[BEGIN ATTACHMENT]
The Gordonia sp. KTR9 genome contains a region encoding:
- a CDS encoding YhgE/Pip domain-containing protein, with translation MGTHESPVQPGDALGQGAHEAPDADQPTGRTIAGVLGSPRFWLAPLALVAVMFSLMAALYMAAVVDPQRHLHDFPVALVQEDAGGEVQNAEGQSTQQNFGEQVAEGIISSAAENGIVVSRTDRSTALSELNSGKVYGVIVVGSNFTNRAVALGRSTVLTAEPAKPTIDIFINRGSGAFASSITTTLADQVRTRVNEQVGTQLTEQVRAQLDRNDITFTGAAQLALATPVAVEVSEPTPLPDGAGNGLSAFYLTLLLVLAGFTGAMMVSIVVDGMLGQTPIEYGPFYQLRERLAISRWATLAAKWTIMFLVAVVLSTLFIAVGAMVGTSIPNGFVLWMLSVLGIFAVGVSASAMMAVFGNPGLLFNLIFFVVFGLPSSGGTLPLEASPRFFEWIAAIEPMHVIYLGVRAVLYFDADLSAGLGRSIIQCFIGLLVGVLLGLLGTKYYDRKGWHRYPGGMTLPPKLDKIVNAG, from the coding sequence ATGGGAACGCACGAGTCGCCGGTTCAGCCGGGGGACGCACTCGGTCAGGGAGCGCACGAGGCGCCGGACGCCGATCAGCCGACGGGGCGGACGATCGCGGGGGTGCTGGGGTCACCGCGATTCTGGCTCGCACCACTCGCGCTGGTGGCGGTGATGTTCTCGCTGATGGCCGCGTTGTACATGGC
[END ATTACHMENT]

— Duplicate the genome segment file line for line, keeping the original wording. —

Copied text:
The Gordonia sp. KTR9 genome contains a region encoding:
- a CDS encoding YhgE/Pip domain-containing protein, with translation MGTHESPVQPGDALGQGAHEAPDADQPTGRTIAGVLGSPRFWLAPLALVAVMFSLMAALYMAAVVDPQRHLHDFPVALVQEDAGGEVQNAEGQSTQQNFGEQVAEGIISSAAENGIVVSRTDRSTALSELNSGKVYGVIVVGSNFTNRAVALGRSTVLTAEPAKPTIDIFINRGSGAFASSITTTLADQVRTRVNEQVGTQLTEQVRAQLDRNDITFTGAAQLALATPVAVEVSEPTPLPDGAGNGLSAFYLTLLLVLAGFTGAMMVSIVVDGMLGQTPIEYGPFYQLRERLAISRWATLAAKWTIMFLVAVVLSTLFIAVGAMVGTSIPNGFVLWMLSVLGIFAVGVSASAMMAVFGNPGLLFNLIFFVVFGLPSSGGTLPLEASPRFFEWIAAIEPMHVIYLGVRAVLYFDADLSAGLGRSIIQCFIGLLVGVLLGLLGTKYYDRKGWHRYPGGMTLPPKLDKIVNAG, from the coding sequence ATGGGAACGCACGAGTCGCCGGTTCAGCCGGGGGACGCACTCGGTCAGGGAGCGCACGAGGCGCCGGACGCCGATCAGCCGACGGGGCGGACGATCGCGGGGGTGCTGGGGTCACCGCGATTCTGGCTCGCACCACTCGCGCTGGTGGCGGTGATGTTCTCGCTGATGGCCGCGTTGTACATGGC